Paganistan: Notes from the Secret Commonwealth

In Which One Midwest Man-in-Black Confers, Converses & Otherwise Hob-Nobs with his Fellow Hob-Men (& -Women) Concerning the Sundry Ways of the Famed but Ill-Starred Tribe of Witches.

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Thirteen Surprising Facts About 'The Wicker Man' (with Just a Wee Bit of Snarkiness from the Blogger)

Yes folks, it's time for your annual appointment with...the Wicker Man.

(No, not the one with Nicholas Cage!)


The role of Sergeant Howie was originally offered to actor Michael York. He turned it down.*

American composer Paul Giovanni, who wrote the film's strikingly memorable score, was the boyfriend of director Anthony Shaffer's brother Paul at the time. That's how Shaffer knew him.

Though set at Beltane, the film was actually filmed in mid-October. Between takes of the bonfire-leaping scene, the naked schoolgirls had to be bundled up in blankets to warm them up.

Because of the cold temperatures, while shooting many of the outdoor scenes, the actors had to hold ice cubes in their mouths so that their breath wouldn't smoke.

The blooming apple trees are all artificial. Because the budget was so tight, they had to keep moving the few trees that they had for the sweep shots of the orchards.

The phallic topiary, however, was all real. It was filmed at Hush House Manor in Kent, home of actor David Kennings (who had also been offered the role of Howie and turned it down).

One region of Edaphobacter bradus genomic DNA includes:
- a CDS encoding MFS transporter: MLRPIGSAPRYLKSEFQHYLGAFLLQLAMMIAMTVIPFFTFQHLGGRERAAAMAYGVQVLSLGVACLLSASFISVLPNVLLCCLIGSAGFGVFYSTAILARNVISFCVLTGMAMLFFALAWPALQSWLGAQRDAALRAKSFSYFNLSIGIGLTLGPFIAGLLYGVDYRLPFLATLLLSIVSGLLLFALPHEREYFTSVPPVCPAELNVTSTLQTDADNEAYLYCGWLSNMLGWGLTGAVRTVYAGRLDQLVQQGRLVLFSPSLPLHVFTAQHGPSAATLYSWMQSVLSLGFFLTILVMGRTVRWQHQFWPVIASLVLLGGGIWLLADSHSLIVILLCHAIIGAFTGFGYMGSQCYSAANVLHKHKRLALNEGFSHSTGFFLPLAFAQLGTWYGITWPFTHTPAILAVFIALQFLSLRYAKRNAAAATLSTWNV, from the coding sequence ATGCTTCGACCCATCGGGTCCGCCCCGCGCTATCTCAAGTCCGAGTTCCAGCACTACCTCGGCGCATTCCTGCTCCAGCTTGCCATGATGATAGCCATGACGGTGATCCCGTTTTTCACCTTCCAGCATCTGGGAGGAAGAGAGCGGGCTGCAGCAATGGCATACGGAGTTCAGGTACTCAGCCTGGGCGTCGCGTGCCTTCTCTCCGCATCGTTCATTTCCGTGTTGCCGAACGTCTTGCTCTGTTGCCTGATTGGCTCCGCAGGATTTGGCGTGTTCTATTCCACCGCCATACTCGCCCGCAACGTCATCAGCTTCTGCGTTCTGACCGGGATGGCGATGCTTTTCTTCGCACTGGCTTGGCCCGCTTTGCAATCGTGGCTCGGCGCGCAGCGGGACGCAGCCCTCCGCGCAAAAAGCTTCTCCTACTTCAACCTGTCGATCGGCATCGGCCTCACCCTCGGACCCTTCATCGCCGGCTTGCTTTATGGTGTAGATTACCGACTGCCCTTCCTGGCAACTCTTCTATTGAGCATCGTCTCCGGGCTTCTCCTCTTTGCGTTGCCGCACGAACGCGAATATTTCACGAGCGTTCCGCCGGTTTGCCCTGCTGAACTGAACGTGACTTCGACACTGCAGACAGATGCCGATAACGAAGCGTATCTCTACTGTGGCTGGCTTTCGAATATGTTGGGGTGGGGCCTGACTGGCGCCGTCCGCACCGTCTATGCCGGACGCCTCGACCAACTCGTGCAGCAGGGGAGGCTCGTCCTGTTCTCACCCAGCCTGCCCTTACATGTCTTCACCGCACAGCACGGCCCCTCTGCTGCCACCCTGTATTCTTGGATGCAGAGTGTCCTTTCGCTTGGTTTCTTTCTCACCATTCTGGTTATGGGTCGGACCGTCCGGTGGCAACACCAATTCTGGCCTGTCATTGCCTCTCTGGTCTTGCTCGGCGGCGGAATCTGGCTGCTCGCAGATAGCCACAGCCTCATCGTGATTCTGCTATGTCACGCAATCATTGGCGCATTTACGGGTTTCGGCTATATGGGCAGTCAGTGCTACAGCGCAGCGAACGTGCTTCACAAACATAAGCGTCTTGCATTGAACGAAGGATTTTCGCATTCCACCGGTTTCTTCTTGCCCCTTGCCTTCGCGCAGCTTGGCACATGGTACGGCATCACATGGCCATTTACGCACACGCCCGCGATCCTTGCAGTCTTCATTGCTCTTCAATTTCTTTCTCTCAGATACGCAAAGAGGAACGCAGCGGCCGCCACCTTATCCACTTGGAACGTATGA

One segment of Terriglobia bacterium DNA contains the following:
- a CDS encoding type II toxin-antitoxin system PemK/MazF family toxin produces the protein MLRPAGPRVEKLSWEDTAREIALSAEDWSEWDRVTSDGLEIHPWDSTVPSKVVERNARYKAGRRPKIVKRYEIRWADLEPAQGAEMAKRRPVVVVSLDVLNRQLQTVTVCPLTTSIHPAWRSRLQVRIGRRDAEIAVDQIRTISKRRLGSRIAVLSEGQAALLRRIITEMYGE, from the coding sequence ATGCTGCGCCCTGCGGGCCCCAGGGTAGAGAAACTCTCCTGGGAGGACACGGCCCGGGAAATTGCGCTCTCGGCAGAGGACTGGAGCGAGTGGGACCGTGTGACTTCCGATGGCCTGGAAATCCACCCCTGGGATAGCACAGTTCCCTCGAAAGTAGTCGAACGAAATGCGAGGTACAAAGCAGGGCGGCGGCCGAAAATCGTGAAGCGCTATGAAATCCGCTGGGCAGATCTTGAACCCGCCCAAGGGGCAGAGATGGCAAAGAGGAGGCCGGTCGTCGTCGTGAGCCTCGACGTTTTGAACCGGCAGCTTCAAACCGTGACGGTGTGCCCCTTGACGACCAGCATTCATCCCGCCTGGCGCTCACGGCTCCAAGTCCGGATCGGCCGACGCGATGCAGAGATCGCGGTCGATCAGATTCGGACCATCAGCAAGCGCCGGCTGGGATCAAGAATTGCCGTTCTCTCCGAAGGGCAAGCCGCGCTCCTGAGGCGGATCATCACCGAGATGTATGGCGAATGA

Rowan and Howie's escape through the caves was shot at Wookey Hole caves in Somerset, home of the famous Witch of Wookey.

Edward Woodward (Howie) actually broke a toe on a rock while being dragged to the Wicker Man. (Technically, this injury should have disqualified him as a sacrifice, but of course—as their pastiche paganism suggests—these are neo-pagans we're talking about.)

Two Wicker Men were made for the filming: one large (27 feet), for close-ups, and one small (8 feet), for distance shots. There was also a separate head made for the final, sunset scene.

The Wicker Man was originally intended to have huge eyes made of daisies. In the end, they decided against the eyes because they made the Wicker Man look too friendly.

During the burning scene, that isn't all sweat that you see on Howie's brow. The goats in the compartment directly above him kept peeing on him during the filming.

A cherry-picker crane stood behind the Wicker Man during filming. Howie's stunt double was attached to it with a Kirby wire; this enabled him to stay in the burning Wicker Man for as long as possible before being swung out to safety. (He got out safely, with no burns at all.)

Despite rumors that ran rampant among local pub-goers that the livestock (all of it locally sourced) would be burned with the Wicker Man, none actually was.


45 years and still going strong: The Wicker Man is a lot more than just a cult classic. In fact—as academics never tire of pointing out—the film has left its mark on contemporary Pagan liturgy.

Next year on Summerisle!


*Which is probably just as well. A beautiful Howie would have made the character too appealing.


Allan Brown (2000), Inside the Wicker Man: How Not to Make a Cult Classic. Polygon.






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Poet, scholar and storyteller Steven Posch was raised in the hardwood forests of western Pennsylvania by white-tailed deer. (That's the story, anyway.) He emigrated to Paganistan in 1979 and by sheer dint of personality has become one of Lake Country's foremost men-in-black. He is current keeper of the Minnesota Ooser.


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